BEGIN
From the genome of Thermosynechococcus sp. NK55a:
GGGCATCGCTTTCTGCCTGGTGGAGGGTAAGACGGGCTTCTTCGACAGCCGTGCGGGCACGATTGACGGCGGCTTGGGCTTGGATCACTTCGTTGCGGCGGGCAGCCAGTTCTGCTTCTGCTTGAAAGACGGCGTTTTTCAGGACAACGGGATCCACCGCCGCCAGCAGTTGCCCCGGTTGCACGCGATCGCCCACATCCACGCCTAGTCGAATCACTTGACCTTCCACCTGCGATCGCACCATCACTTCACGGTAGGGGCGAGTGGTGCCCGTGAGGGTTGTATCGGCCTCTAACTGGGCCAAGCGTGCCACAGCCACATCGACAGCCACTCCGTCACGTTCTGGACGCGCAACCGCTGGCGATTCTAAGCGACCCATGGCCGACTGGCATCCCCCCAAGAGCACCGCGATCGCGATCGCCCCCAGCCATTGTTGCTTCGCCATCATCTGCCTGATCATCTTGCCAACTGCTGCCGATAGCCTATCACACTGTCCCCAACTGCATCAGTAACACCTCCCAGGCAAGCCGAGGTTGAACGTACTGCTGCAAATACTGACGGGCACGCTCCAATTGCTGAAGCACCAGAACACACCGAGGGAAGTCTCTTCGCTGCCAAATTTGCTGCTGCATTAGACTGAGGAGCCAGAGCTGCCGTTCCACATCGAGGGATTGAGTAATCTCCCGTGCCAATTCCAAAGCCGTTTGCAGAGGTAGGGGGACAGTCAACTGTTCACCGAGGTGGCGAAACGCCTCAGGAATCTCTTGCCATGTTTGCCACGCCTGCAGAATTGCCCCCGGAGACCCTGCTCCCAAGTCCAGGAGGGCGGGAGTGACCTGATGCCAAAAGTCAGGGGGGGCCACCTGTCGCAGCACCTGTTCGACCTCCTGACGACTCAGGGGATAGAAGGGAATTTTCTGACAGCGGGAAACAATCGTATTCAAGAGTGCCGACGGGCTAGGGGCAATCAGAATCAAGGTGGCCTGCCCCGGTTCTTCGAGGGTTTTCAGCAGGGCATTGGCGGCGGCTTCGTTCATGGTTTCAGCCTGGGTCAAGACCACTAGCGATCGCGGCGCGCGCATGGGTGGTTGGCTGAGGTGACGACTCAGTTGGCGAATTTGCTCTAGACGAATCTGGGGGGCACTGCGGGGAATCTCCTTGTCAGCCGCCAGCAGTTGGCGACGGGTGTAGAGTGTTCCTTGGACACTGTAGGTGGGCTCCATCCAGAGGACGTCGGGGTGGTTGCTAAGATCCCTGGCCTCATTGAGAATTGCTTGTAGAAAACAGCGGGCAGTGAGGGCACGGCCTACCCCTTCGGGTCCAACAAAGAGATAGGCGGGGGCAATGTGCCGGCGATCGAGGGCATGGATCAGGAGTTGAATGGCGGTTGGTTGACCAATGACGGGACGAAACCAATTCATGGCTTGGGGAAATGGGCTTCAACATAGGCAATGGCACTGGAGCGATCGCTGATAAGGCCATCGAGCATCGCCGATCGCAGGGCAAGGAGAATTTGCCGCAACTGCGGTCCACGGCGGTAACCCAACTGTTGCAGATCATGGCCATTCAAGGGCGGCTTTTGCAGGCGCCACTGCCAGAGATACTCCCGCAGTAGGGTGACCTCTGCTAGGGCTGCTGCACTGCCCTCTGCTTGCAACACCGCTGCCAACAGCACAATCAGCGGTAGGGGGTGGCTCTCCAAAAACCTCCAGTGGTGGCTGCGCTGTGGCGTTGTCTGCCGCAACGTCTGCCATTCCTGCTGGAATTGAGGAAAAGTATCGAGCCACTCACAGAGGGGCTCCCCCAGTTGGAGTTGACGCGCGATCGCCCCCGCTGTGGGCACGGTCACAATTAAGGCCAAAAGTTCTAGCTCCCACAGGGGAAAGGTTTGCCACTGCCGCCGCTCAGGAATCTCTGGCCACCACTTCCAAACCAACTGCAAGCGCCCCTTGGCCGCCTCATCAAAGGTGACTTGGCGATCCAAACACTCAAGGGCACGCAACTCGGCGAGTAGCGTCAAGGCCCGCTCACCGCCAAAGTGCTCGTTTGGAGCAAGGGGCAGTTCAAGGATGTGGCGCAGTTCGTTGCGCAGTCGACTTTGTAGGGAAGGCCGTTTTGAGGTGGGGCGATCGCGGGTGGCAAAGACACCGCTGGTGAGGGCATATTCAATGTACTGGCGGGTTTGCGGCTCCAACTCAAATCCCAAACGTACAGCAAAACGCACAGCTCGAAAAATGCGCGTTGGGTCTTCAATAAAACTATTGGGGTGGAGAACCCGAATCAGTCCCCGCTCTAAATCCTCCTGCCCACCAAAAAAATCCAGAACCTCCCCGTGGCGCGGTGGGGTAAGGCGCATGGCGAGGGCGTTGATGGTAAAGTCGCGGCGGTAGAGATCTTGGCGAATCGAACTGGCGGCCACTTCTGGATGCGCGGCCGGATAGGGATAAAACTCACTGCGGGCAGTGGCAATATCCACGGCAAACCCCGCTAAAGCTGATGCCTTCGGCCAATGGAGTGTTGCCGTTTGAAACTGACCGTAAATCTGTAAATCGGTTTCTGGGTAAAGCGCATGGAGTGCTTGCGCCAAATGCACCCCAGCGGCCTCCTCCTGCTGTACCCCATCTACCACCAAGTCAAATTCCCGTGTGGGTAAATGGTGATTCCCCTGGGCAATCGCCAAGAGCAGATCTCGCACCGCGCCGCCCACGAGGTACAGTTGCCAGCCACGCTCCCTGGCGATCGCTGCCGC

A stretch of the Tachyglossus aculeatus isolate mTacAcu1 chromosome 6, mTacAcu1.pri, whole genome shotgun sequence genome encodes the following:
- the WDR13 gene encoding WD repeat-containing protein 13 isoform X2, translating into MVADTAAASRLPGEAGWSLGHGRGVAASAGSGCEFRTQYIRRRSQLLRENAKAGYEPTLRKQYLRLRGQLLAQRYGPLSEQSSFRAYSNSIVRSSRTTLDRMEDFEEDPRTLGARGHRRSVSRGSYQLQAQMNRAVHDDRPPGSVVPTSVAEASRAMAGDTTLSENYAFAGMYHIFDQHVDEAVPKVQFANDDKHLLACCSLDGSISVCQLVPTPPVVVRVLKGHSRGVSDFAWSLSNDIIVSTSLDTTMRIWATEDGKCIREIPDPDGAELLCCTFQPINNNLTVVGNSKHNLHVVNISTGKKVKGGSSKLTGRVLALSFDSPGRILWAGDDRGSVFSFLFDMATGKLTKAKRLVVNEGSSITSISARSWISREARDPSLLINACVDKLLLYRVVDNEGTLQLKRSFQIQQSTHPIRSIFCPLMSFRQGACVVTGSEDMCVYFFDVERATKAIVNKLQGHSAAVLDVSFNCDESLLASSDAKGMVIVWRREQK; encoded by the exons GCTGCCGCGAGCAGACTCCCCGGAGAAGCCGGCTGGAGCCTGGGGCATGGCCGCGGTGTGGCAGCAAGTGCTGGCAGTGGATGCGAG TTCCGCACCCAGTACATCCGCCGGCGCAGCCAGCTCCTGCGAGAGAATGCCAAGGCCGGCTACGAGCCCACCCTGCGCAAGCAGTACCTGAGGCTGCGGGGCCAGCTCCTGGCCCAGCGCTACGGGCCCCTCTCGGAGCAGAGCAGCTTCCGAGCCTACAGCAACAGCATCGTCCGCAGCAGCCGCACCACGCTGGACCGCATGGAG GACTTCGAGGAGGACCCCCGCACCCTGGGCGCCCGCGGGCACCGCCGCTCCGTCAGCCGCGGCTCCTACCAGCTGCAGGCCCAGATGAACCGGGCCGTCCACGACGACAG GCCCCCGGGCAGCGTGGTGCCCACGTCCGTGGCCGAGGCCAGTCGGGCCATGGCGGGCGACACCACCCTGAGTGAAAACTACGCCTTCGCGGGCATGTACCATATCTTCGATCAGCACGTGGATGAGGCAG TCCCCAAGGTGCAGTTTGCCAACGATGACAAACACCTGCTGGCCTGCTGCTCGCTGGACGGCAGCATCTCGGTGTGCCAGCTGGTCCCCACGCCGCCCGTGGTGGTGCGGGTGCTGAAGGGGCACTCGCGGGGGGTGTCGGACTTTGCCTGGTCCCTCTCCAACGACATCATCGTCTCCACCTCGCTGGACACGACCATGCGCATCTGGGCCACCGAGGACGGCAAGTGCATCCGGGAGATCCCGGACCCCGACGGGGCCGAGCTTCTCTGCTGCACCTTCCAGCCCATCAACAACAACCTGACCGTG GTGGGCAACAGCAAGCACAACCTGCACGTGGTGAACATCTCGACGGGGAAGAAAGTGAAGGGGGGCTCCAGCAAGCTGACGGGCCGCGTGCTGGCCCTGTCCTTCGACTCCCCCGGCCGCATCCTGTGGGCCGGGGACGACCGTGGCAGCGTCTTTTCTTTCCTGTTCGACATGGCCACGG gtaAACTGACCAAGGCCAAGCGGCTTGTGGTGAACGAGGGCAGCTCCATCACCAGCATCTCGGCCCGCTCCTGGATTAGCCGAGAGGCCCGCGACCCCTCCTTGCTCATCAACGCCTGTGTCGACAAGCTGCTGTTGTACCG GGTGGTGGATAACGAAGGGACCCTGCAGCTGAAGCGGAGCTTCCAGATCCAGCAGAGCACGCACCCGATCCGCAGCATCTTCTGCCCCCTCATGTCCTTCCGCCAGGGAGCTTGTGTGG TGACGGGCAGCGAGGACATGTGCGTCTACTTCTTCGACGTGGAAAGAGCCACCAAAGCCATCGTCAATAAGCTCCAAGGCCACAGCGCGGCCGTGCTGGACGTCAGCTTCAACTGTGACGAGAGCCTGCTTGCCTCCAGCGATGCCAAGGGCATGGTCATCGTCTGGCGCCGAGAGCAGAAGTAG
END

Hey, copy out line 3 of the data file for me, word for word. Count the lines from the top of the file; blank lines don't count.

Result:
A stretch of the Tachyglossus aculeatus isolate mTacAcu1 chromosome 6, mTacAcu1.pri, whole genome shotgun sequence genome encodes the following: